Emissions of greenhouse gases from agriculture

Agriculture in Baden-Württemberg accounts for 58% of methane (CH4) and 78% of nitrous oxide (N2O) emissions (reference year 2017), making it the main emitter of these two greenhouse gases (GHGs). If past land use changes - essentially drainage and management of organic soils – and upstream emissions for e.g. mineral fertilizer production are included, agriculture is responsible for about 13-14% of total GHG emissions (on a CO2 equivalent basis).

The main sources of agricultural CH4 emissions are animal digestion in the ruminant stomach (80%) and farm manure management (20%). N2O from agriculture is predominantly emitted from soils (about 83%) - from the conversion (nitrification and denitrification) of mineral or organic nitrogen fertilizers and plant residues. In addition, there are nitrous oxide emissions from farm manure management and indirect emissions of N2O via other nitrogenous emissions to the atmosphere and hydrosphere as e.g. NH3, NO3- followed by their partial conversion to N2O.

The role of the "land use and land use change" (LULUC) sector should not be underestimated, which accounts for almost 30% of the total emissions from agriculture in Germany. This includes, for example, the conversion of grassland to cropland which results in high emissions of CO2 and N2O. Most importantly, managed peatland soils are the main source of these emissions, even though their area is small.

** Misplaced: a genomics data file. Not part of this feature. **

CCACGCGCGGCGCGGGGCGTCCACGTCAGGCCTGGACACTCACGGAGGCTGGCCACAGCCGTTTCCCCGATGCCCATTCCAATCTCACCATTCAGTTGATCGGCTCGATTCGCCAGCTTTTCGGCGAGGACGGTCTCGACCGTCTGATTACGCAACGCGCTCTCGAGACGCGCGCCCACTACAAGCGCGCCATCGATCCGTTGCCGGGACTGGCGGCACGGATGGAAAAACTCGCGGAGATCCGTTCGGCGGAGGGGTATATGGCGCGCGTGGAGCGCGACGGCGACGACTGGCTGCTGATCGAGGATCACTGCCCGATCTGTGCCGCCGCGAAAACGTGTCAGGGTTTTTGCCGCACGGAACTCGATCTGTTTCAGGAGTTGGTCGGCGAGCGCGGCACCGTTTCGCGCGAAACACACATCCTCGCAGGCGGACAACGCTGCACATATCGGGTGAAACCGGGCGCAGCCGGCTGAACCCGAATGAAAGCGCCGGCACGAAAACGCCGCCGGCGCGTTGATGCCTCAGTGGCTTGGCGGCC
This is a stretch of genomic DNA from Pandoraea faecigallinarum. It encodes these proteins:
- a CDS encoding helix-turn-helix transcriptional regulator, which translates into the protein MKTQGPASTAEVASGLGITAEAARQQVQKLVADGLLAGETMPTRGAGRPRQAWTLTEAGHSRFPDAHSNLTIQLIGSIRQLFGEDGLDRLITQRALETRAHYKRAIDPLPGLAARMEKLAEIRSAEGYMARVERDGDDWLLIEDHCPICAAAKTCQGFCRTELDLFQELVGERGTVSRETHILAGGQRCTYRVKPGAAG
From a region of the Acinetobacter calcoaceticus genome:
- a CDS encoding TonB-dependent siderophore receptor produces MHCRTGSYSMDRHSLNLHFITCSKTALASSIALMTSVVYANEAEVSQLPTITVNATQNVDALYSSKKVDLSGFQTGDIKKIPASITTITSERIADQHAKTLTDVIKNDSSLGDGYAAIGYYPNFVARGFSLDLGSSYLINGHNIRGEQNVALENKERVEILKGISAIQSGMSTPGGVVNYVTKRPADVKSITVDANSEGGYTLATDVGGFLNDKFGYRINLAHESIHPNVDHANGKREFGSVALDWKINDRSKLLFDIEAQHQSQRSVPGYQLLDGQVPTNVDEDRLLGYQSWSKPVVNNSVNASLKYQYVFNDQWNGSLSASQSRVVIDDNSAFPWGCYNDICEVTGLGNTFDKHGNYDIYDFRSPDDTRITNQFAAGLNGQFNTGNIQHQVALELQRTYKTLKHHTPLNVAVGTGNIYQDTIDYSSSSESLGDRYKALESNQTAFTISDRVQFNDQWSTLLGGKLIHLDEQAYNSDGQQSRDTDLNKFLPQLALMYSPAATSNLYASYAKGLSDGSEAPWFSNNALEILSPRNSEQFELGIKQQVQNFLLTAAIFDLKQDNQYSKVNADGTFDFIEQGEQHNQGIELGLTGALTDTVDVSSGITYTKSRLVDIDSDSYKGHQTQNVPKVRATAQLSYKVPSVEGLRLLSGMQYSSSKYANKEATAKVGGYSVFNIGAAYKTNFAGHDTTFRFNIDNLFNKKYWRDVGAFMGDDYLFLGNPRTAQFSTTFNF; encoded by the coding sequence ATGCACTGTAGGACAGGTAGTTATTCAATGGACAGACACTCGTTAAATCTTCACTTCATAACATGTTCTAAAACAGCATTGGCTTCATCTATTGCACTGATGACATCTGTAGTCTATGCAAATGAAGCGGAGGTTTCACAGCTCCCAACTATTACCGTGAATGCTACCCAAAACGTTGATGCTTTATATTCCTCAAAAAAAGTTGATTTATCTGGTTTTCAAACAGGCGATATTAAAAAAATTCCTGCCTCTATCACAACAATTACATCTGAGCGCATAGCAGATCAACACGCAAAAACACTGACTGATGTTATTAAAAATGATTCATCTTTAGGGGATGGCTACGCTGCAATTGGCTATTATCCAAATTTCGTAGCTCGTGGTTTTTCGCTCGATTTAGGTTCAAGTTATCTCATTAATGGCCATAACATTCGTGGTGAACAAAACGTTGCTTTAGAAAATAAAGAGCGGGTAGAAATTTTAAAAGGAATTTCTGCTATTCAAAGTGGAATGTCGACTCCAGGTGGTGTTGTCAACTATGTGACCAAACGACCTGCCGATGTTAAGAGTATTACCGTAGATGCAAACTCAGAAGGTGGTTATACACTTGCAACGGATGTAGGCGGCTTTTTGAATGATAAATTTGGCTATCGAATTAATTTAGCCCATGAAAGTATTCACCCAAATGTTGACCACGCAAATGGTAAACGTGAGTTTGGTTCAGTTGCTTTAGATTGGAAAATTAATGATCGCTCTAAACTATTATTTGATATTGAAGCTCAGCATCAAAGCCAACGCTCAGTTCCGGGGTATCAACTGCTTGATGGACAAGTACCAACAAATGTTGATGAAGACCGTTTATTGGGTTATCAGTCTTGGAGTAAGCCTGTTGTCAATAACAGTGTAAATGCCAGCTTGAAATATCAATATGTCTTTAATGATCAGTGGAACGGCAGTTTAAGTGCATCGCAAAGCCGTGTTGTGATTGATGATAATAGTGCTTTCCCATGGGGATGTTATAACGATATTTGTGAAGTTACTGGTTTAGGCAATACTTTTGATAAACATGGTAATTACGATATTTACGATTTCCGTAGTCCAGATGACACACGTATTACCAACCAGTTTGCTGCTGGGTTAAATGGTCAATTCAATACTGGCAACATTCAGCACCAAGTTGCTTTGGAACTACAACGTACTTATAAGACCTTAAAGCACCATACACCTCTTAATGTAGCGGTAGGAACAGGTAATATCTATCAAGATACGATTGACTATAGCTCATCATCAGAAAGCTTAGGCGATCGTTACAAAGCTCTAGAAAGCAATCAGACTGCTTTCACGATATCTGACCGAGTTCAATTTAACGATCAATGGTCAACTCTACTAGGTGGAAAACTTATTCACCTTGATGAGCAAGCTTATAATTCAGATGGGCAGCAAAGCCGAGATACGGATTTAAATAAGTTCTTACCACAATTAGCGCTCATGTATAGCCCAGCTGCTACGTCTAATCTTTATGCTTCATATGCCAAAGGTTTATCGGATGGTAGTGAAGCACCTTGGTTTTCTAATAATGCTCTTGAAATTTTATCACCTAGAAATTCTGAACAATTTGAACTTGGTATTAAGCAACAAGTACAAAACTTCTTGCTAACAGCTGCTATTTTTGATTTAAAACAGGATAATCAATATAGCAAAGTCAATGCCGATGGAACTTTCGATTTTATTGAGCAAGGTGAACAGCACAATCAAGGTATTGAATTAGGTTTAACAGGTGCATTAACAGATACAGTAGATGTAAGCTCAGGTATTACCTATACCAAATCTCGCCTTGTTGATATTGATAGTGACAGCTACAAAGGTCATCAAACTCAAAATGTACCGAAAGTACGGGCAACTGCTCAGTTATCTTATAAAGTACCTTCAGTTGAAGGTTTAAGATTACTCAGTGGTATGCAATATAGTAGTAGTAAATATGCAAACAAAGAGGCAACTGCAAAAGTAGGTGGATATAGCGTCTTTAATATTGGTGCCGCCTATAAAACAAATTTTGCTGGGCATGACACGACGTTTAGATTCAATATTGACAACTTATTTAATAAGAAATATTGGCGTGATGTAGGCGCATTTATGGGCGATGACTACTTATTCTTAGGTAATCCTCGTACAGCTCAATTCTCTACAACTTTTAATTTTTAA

In arable farming, the main source of greenhouse gas emissions is nitrogen fertilization and the associated N2O emissions. The task here is to fertilize as efficiently as possible, to avoid nitrogen surpluses, and to optimize the use of farm manure to the extent that as little mineral fertilizer as possible needs to be produced and applied.

The contribution of direct energy use in agriculture to GHG emissions is estimated to be rather small. However, energy savings do not only lead to reductions in GHG emission, but also often to cost savings, making them more attractive to farms than other GHG mitigation options.

To a limited extent, agriculture can also generate renewable energy from residual and waste materials as well as energy crops and consequently save fossil combustibles and associated CO2 emissions. However, energy crop cultivation in particular is not CO2 neutral, and the GHG savings potential can be indirectly diminished or even negated by “exported” land use changes elsewhere.

Driven by efforts to account for the GHG mitigation contribution of biomass for energy use in a comprehensible and consistent manner, there are now several approaches to GHG accounting in the agricultural sector, including single-farm accounting.


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